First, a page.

In programs, all managers, staff, and families embrace the belief that children have the right to be safe by creating a culture of safety. They provide “an environment that encourages people to speak up about safety concerns, makes it safe to talk about mistakes and errors, and encourages learning from these events.” Children are safer when managers, staff, and families work together to improve the strategies they use in homes, centers, and the community so children don’t get hurt. Explore the resources below to learn more about creating a culture of safety.
Source: National Center on Health and Early Childhood Learning and Knowledge Center
Available at: http://eclkc.ohs.acf.hhs.gov/hslc/tta-system/health/safety-injury-prevention/culture-of-safety.html
7/11/2103 2pm to 3:30pm ET
“If you get up one time more than you fall, you will make it through” – Chinese Proverb.
Head Start Programs are facing a multitude of challenges that are inevitably having an impact on staff members. NHSA has partnered with the Devereux Center for Resilient Children to offer a two-part webinar series designed to support adult resilience. These webinars are free to NHSA Members. Part one of this two part webinar series will:
* explore components of adult resilience,
* look at the impact of stress on adult well-being,
* discuss a research-based, free and easy-to-use tool to help adults reflect on their own resilience.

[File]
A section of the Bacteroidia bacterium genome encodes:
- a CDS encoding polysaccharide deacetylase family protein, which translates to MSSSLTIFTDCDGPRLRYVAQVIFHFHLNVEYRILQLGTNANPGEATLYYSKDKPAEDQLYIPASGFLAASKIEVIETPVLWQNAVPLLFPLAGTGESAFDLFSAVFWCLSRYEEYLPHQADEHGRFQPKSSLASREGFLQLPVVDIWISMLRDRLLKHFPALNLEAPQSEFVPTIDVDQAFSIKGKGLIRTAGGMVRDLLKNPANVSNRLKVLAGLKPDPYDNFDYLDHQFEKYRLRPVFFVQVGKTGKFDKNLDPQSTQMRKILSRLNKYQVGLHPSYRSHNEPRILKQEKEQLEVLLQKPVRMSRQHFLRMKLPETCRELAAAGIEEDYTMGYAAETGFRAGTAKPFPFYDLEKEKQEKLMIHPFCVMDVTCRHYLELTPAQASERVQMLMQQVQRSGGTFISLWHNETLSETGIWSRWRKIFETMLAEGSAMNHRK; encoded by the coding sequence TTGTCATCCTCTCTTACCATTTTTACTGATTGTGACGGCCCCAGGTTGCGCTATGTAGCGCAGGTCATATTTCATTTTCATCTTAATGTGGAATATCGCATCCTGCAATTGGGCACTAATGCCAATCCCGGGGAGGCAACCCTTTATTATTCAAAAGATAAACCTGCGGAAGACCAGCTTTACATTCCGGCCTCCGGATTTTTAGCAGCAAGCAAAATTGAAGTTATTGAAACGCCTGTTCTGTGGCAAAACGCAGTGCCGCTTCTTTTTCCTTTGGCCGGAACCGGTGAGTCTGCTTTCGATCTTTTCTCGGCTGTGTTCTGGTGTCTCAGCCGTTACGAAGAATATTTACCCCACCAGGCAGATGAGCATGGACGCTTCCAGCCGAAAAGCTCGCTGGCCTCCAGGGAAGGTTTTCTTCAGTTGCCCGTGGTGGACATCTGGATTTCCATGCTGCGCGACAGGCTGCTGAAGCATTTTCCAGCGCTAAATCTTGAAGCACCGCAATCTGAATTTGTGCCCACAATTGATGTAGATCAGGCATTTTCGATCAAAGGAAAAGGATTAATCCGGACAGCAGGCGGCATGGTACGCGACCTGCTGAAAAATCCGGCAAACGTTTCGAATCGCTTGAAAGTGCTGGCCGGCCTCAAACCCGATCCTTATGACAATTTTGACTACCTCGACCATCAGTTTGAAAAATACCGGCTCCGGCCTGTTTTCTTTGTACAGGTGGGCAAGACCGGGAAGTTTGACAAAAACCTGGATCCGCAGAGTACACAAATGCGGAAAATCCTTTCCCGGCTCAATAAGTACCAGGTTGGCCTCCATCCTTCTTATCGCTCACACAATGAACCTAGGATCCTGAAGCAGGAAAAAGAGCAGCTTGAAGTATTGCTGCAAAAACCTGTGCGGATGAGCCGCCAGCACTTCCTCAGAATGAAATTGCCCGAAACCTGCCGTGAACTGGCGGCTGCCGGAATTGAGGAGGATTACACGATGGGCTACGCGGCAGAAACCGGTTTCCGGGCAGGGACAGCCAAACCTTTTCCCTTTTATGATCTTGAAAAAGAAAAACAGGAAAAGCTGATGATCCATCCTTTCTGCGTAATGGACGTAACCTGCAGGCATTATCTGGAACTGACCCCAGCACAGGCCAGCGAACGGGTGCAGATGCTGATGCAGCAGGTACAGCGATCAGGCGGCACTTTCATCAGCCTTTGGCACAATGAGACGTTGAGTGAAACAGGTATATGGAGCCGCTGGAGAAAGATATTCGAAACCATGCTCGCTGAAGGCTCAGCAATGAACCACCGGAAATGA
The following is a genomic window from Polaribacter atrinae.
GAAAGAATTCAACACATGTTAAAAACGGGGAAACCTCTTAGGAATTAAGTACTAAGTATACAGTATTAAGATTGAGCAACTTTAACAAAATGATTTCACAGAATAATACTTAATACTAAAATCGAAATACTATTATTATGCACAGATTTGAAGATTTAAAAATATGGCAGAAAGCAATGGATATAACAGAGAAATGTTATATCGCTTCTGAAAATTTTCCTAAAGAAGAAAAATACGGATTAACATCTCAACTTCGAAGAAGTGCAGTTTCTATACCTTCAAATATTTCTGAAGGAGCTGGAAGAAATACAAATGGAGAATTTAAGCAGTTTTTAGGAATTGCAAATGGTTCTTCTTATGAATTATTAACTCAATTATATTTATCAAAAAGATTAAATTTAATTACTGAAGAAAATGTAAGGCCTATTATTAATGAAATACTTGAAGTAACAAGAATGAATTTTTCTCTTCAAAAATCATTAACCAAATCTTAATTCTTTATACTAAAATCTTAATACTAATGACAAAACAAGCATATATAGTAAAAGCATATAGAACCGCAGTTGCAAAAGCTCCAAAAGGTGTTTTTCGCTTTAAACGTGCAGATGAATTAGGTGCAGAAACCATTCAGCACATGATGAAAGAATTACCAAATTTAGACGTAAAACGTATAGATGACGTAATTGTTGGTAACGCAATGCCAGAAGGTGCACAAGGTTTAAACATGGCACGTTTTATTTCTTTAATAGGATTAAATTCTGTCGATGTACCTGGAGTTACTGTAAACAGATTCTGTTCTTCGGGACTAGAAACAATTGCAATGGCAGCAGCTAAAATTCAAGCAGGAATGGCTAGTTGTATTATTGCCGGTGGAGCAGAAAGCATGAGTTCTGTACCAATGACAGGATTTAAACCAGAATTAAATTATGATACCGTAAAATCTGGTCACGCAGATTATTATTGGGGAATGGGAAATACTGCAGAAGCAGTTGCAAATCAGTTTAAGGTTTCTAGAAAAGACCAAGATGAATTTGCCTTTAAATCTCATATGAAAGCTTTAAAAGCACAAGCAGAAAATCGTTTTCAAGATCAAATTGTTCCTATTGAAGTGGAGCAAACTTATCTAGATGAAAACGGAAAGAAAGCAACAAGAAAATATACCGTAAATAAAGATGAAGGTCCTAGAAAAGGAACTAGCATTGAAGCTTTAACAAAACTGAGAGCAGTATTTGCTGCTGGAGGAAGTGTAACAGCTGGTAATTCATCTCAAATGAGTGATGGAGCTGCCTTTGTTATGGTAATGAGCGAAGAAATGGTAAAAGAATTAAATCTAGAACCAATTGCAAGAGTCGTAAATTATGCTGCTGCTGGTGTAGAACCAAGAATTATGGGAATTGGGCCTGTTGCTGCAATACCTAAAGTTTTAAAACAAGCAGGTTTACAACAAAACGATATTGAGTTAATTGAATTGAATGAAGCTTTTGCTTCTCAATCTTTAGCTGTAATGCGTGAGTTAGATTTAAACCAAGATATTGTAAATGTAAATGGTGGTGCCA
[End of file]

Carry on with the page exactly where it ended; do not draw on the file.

This webinar will be presented by Nefertiti Bruce, M.Ed. and Mary Mackrain, M.Ed. of the Devereux Center for Resilient Children and co-authors of a resource called “Building Your Bounce: Simple Strategies for a Resilient You”. Get ready to be inspired and motivated as they share their insights on this very important and timely topic! This webinar will make sure that you learn to take better care of YOU so that so you can better take care of the children whose lives you touch.
Register at: https://www4.gotomeeting.com/register/411762943
Preschool teachers play a critical role in children’s development yet there is little agreement about how to codify teacher knowledge and skill. Although much attention has been given to debating the baseline of qualifications required of preschool teachers (e.g., AA vs. BA), the field has largely failed to take into account the precise nature of the education that teachers have received en route to their degrees, support for ongoing learning, and the effects of the workplace environment on their teaching practice. This fact sheet summarizes these issues and the recommendations presented in NIEER’s policy brief.